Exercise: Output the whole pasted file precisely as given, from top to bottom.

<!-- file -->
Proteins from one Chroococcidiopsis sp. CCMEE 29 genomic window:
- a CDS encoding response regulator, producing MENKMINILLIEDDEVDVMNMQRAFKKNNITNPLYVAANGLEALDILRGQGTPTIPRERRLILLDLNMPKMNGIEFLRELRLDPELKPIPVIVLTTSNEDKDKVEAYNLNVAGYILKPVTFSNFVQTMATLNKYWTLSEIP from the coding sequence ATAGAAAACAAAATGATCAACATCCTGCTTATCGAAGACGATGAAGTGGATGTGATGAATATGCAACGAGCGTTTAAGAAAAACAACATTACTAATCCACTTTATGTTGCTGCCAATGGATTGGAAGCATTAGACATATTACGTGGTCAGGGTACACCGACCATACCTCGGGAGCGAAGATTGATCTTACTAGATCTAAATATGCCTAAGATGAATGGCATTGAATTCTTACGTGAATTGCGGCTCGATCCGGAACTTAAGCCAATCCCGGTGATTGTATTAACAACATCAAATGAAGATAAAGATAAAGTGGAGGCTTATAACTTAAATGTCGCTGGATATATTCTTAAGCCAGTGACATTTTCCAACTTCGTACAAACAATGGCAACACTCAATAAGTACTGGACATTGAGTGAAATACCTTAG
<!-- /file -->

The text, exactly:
Proteins from one Chroococcidiopsis sp. CCMEE 29 genomic window:
- a CDS encoding response regulator, producing MENKMINILLIEDDEVDVMNMQRAFKKNNITNPLYVAANGLEALDILRGQGTPTIPRERRLILLDLNMPKMNGIEFLRELRLDPELKPIPVIVLTTSNEDKDKVEAYNLNVAGYILKPVTFSNFVQTMATLNKYWTLSEIP from the coding sequence ATAGAAAACAAAATGATCAACATCCTGCTTATCGAAGACGATGAAGTGGATGTGATGAATATGCAACGAGCGTTTAAGAAAAACAACATTACTAATCCACTTTATGTTGCTGCCAATGGATTGGAAGCATTAGACATATTACGTGGTCAGGGTACACCGACCATACCTCGGGAGCGAAGATTGATCTTACTAGATCTAAATATGCCTAAGATGAATGGCATTGAATTCTTACGTGAATTGCGGCTCGATCCGGAACTTAAGCCAATCCCGGTGATTGTATTAACAACATCAAATGAAGATAAAGATAAAGTGGAGGCTTATAACTTAAATGTCGCTGGATATATTCTTAAGCCAGTGACATTTTCCAACTTCGTACAAACAATGGCAACACTCAATAAGTACTGGACATTGAGTGAAATACCTTAG